Student - August 25, 2011

Room shortage shoots up countrywide

The shortage of accommodation for students is rising steeply in other university towns, as well as in Wageningen. Kences, the organization for student housing providers, has sounded the alarm: 65 thousand more student units are needed between 2010 and 2015. 'We wouldn't be able to make it.'

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NRC Next today places the room shortage in university towns in focus. The waiting time for a room is three years in the inner city of Amsterdam, an average of 21 months in Utrecht, 20 months in Delft, and one and a half years in Leiden. Compared with these statistics, the waiting time for Wageningen students is not that bad. Last academic year, all first years on the waiting list found a room after eight months. This would not happen this year, says Idealis, the housing provider in Wageningen.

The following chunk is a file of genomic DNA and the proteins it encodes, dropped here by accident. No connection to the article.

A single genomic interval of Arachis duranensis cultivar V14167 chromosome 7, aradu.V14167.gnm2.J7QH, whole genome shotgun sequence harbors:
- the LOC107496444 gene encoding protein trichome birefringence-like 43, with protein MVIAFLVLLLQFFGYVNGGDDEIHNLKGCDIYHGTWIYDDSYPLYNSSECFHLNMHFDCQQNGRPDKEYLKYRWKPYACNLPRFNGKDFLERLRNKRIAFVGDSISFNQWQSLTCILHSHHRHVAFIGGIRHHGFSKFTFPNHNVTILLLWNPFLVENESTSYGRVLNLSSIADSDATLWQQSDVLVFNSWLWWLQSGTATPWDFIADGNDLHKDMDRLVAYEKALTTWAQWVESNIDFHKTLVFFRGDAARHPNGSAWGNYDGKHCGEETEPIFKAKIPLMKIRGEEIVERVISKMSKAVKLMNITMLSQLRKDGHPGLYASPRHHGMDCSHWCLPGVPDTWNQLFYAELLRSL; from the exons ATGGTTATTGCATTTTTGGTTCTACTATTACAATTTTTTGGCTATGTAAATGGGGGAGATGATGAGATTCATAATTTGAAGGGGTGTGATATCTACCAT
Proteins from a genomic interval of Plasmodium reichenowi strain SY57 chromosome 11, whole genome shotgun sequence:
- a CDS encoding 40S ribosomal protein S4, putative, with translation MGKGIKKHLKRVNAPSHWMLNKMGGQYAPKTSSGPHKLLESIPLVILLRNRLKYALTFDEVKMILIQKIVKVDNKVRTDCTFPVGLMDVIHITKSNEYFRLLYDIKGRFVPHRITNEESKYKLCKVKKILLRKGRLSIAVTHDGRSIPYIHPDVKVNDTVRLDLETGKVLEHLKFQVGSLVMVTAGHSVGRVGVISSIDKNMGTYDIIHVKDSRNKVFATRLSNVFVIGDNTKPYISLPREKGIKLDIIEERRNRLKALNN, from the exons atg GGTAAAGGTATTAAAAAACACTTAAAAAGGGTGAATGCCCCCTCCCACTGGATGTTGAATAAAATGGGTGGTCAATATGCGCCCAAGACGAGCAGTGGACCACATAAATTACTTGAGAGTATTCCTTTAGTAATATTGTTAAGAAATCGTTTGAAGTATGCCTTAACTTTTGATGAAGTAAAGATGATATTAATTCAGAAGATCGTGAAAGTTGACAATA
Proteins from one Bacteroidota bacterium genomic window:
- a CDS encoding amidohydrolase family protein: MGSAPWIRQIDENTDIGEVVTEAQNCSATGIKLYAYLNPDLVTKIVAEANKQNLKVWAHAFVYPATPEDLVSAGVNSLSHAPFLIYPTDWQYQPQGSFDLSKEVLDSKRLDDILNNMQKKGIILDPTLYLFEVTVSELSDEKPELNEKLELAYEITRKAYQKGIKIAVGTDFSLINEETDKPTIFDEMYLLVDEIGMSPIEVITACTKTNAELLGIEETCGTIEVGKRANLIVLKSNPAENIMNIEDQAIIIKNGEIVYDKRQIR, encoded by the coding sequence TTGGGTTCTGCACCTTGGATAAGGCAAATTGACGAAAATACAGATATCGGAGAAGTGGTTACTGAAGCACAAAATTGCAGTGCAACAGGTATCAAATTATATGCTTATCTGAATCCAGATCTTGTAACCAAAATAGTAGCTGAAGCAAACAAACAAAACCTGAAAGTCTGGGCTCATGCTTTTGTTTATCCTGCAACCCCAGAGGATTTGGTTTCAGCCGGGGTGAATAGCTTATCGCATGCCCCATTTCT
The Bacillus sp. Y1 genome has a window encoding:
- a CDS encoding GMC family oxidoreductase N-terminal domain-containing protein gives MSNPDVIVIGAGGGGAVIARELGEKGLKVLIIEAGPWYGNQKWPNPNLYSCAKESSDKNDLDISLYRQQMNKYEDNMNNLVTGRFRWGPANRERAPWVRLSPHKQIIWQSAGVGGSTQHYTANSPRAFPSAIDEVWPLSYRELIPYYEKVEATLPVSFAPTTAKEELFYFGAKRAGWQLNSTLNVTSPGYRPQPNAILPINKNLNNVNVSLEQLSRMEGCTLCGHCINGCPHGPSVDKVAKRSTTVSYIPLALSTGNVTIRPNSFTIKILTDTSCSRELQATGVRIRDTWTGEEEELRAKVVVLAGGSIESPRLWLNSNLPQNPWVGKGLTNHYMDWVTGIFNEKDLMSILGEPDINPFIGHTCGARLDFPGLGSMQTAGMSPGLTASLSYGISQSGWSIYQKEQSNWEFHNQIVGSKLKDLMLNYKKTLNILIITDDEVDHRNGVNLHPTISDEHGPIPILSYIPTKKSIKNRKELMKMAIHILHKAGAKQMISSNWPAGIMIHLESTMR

This academic year, 4.5 percent more youths than last year are pursuing a university study. This trend will continue in the coming years. As construction plans of student housing providers would not be able to catch up, extra steps need to be taken. To begin with, construction regulations which make it too costly to build student homes have to be relaxed. Municipalities should be more flexible about temporary student housing policies and allow emergency housing to remain for ten years instead of five. Moreover, universities and applied sciences universities should offer their land more cheaply for student housing projects, proposes Kences.

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